Welcome to the fourth module of this course: Organizing and Outlining. In the first three modules, we set the foundation for writing by addressing what we need to know about report writing before we begin writing. This included introducing a writing philosophy that keeps us from censoring ourselves too early and reviewing things like organizations and audiences, products, examination processes and the writing techniques that contribute to tone. In this module, we will begin employing the writing process we discussed in the last module.Outlining: Is It Really Necessary?
The main concepts of this module are to brainstorm (green-light phase) and create an outline (yellow-light phase). You might be wondering: Do I really need an outline? Most agree that writing anything is simpler with the help of an ordered list of topics. Consider a grocery list. Wouldn't it be easier if our grocery lists were grouped by putting all like foods together? If you make a dairy list, a produce list, a meat list, etc, by grouping items by food type, you have essentially created an outline. That way, when you are in the store, you can collect all the related items at one time, instead of walking back and forth around the store. How exhausting would that be? Just as we do not want to walk back and forth around the store, we do not want to bounce from topic to topic in our writing. This is how our outline helps.
Keep in mind that outlining is not just for term papers or major books. Outlines can be used for a simple paragraph (for example, a problem with the bank’s ALLL), an individual section within the report (for example, credit risk) or the report itself. Outlines will help you get your thoughts down and organized clearly.A Standard Outline Format Can Help
What some people dislike about creating outlines is that it is never as easy as writing a grocery list. The entire process can pose a dilemma: If I cannot organize my thoughts (which is why I need an outline), how can I generate an outline (which is done by organizing thoughts!)?
Being able to answer that dilemma effectively might require as much philosophical fortitude as determining which came first - the chicken or the egg. So what we will do instead is attempt to debunk the dilemma. What if, instead of having to create an outline from scratch, you had a standard outline from which to work, that you simply filled in with the information you gather on examinations? When you do not have to figure out what goes in the outline, outlining becomes a much simpler and productive process.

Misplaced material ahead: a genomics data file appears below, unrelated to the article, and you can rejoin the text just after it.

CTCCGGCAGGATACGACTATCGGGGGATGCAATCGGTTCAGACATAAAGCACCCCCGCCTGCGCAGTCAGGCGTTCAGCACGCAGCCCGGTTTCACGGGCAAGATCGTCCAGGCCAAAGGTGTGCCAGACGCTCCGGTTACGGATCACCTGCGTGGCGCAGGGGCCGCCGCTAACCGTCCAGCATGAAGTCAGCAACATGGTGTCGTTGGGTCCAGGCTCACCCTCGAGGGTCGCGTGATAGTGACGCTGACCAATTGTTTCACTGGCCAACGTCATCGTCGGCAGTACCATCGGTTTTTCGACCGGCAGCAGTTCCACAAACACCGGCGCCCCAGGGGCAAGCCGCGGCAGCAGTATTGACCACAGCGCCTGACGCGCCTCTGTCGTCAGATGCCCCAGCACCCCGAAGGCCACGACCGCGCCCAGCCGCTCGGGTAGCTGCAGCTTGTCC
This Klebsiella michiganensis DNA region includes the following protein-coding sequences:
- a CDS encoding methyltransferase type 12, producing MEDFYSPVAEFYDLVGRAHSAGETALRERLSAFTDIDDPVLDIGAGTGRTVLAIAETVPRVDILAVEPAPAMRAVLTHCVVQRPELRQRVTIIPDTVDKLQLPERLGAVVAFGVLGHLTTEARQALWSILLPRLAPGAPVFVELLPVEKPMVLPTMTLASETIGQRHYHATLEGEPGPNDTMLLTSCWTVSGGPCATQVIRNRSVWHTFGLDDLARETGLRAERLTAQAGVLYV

In this module, we will provide such an outline and teach you how to fill it in. We believe this process not only works, but makes writing reports simpler. In the first lesson of this module, we will introduce the components of the outline. In the next module, we will discuss brainstorming techniques, which will help you generate content for your outline and your products. This is, as you may recall, the green-light phase. In the remaining modules, we will explore each of the components of the outline in depth, providing you with the tools you need to effectively complete the outline. In those modules, we'll be starting the yellow-light phase. If you would like a preview of each of the lessons in this module, click the Module Outline link below. A description of each lesson will display. Click the Module Outline link a second time to close the preview. Otherwise, click Next to begin.
In the Outline Components lesson, we provide an overview of the items to be discussed in greater detail throughout the module. You will understand each of the components that you will put in each of your outlines. You will see that creating an outline can be a relatively straightforward process when you are following the same procedure for every report you generate.
The Brainstorming lesson provides some techniques for battling the blank page.
The Position Statement lesson shows how to create a strong position statement that will drive the rest of your report. The position statement is the backbone of your work. That is, it is the general theme supported by your facts and data.In the lesson of Major Discussion Points, we concentrate on how the position statement sets up and feeds the major discussion points or the key facts you will cover.
Finally, in the Fact, Problem, Solution lesson, we explore how to address the facts or issues that you will identify to your readers, the problems that are related to those issues and how to help your reader resolve those issues.